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# Problem Solving In Mathematics

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Learning problem solving is never a spectator game. The learners have to be actively involved if any meaningful learning has to take place. Different teachers use different strategies and techniques. In teaching contents, the teacher has no option but to master strategies and skills that will inspire learners to become motivated and actually enjoy learning. (Leamson, R, 2000). Also learners must be taught intensively and extensively the strategies. The learners  “… must make what they learn part of themselves.” (Chickening, A.W. & Gamson, Z.F,  1987). The teacher should strive to trigger intrinsic motivation in the learners, as this is likely to make them succeed.

Poor masterly of strategies deny students the power to be flexible as they lack approach options to choose from in solving problems. When learners know a variety of techniques, they do not give up at the first failure, they tend to apply different approaches until they get it correct (persistence). When they get it correct, they get motivated and learn to be flexible and persistent instead of giving up.

Most students at the grade between 7-12 have a dislike for mathematics. Poor masterly of techniques has been held culprit for this. In the attempt to enable the learners between 7-12 grades develop persistence and flexibility in mathematics, a number of problem solving strategies and techniques can be instrumental and they include:

1). Work Backward Strategy

Problem: Cleo got his salary on Wednesday, on Thursday he spent \$1.50 at the hotel. On Friday, Ben paid Cleo the \$1.00 he owed him. If Cleo now has \$2.00, how much is his salary?

Understanding the problem

How much money did Cleo have on Friday? (\$2.00)

How much money did Cleo spent in the hotel? (\$1.50)

How much money was given on top of his salary? (\$ 1.00)

Planning a solution

Had Cleo got Ben’s \$1.00 on Thursday night? (No)

How much money did Cleo have at the end of Thursday?(\$2.00-\$1.00=\$1.00)

How much money did Cleo have before he spent \$ 1.50 on Tuesday? (2.50)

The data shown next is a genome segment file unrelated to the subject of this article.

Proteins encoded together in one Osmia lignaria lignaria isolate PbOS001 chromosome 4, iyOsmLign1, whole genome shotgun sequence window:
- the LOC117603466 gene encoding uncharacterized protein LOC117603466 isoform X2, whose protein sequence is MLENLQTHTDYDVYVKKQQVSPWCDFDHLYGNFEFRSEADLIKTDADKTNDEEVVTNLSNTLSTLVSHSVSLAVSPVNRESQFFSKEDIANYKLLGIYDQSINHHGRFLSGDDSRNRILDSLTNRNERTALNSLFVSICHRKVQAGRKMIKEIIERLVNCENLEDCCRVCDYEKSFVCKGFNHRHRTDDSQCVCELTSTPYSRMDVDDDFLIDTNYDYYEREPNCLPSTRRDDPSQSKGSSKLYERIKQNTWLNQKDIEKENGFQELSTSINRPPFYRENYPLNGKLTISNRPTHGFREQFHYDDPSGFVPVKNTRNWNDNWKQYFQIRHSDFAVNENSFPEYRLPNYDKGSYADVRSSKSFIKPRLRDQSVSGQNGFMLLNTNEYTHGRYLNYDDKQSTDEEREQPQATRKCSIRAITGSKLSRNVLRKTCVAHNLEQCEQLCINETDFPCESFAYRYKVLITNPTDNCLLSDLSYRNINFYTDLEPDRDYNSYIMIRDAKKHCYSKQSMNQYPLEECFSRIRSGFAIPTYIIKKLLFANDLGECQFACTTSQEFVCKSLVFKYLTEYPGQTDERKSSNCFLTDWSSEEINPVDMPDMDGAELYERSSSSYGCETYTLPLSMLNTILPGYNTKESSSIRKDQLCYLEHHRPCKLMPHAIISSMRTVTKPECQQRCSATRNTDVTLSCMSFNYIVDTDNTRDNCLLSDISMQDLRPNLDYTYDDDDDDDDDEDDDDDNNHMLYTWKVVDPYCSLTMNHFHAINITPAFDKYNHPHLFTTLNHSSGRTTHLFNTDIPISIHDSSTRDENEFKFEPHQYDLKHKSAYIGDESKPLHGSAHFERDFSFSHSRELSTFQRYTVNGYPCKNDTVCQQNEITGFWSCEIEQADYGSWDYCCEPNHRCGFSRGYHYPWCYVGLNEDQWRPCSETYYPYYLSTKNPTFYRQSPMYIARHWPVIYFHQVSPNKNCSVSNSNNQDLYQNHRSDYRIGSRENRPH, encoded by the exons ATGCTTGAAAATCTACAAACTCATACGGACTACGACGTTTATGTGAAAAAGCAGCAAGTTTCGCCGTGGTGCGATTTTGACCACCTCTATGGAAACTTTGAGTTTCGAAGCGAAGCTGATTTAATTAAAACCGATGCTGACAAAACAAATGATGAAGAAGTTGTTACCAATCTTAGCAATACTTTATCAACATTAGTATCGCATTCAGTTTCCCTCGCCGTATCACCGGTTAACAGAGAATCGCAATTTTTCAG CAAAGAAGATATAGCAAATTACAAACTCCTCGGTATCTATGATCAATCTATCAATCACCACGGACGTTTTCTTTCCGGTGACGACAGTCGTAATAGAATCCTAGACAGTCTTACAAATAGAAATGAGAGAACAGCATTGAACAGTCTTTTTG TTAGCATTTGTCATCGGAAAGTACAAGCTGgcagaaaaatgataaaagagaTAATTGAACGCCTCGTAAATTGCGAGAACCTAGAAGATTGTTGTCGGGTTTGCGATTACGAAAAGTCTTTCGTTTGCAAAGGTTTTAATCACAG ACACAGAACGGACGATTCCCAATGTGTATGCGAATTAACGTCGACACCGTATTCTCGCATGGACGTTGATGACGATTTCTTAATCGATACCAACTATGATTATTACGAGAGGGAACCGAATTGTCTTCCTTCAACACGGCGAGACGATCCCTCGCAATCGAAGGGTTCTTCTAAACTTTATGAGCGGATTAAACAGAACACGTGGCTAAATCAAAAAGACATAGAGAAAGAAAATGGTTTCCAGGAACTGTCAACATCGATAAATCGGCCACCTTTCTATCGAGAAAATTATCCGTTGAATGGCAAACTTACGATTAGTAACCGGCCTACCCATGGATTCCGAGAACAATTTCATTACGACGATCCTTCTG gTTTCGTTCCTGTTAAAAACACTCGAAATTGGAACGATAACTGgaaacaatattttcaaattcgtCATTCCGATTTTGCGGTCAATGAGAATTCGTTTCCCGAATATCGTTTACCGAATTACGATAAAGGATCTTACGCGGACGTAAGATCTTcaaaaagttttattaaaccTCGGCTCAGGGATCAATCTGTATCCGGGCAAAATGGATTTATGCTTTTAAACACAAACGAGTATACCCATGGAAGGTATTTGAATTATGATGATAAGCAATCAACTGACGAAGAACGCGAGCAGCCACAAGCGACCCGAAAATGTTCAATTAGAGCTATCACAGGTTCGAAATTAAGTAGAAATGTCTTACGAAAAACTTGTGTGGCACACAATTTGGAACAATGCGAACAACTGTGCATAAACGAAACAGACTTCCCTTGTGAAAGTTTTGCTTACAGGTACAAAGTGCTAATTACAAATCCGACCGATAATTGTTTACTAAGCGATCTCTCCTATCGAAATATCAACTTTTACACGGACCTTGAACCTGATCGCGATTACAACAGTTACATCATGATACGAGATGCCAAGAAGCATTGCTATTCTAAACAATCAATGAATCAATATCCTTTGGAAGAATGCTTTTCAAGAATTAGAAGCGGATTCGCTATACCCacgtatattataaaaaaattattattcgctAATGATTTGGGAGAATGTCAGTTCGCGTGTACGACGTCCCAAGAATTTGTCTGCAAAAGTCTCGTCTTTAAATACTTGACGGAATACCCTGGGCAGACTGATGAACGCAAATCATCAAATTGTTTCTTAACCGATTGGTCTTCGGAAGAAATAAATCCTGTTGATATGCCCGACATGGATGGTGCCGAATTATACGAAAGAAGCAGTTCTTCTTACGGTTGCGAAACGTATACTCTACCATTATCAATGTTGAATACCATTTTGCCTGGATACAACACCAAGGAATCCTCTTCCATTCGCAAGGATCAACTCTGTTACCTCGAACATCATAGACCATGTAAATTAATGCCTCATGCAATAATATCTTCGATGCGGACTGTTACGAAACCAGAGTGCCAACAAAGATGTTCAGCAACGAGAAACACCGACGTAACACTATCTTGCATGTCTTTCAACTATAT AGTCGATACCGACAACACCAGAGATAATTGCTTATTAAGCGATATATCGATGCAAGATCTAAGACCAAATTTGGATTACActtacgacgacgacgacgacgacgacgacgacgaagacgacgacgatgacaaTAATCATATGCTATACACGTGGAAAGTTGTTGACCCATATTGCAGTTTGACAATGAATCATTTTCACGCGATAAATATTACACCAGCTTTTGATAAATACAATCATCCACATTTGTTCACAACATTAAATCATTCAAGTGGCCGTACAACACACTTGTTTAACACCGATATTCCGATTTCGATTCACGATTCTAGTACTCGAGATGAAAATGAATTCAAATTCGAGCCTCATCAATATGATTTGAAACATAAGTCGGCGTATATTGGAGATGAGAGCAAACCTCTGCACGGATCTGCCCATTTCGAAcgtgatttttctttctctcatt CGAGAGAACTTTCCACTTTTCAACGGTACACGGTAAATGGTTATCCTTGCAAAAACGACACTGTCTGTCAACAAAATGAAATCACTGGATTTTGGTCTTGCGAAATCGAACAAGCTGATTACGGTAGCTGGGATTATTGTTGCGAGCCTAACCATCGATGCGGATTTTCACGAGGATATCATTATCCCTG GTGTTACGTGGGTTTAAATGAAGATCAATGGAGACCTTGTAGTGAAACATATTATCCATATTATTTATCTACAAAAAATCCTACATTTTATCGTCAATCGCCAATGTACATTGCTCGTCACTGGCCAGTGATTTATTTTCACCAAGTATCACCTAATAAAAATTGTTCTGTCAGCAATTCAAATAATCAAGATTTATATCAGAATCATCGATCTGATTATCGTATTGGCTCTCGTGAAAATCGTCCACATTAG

Subtract \$ 1.00

End with \$ 2.50

Extension of problem

This strategy can be applied in solving all problems that deal with spending. For instance, John spend ¼ of his gas on day 1, and 2/3 of the remaining on the second day, if the remaining was one liter, what capacity was his gas before use?

2) Make a table strategy

Cleo and Tom began reading a novel the same day. If Cleo reads 5 pages each day and Tom 3 pages each day, what page will Tom be when Cleo will be reading page 20?

Fig.1

 Day Cleo’s Page Tom’s Page 1 2 3 4 5 10 15 20 3 6 9 12

Understanding the problem

How many pages does Cleo read each day? (5) Tom? (3). Did they start reading their books on the same day? (Yes)

Planning a solution

How many pages had each read at the end of the day 1? Cleo (5) Tom (3)

Find the number of pages read for the first 3 days. 5, 10, 15

Finding the solution

Fig 1 shows that, Tom will be reading page 12 when Cleo is reading page 20

Problem extension

Cleo digs 10 hectors a day, Tom digs 8 while Ben digs 6, what hector will Tom and Ben be digging when Cleo will be digging his 50th hector? Using the table the student will be able to work it.

• Bean Toss

Materials: the student will need 10 beans, a cup, pencil and a plain paper.

Purpose: Not many students are abstract thinkers. The beans painted on one side with a color like white and black on the other side to represent positive and negative is a concrete reference for the concept of integers. This will represent a positive and a negative side in an activity such as (+2) – (-1) = +3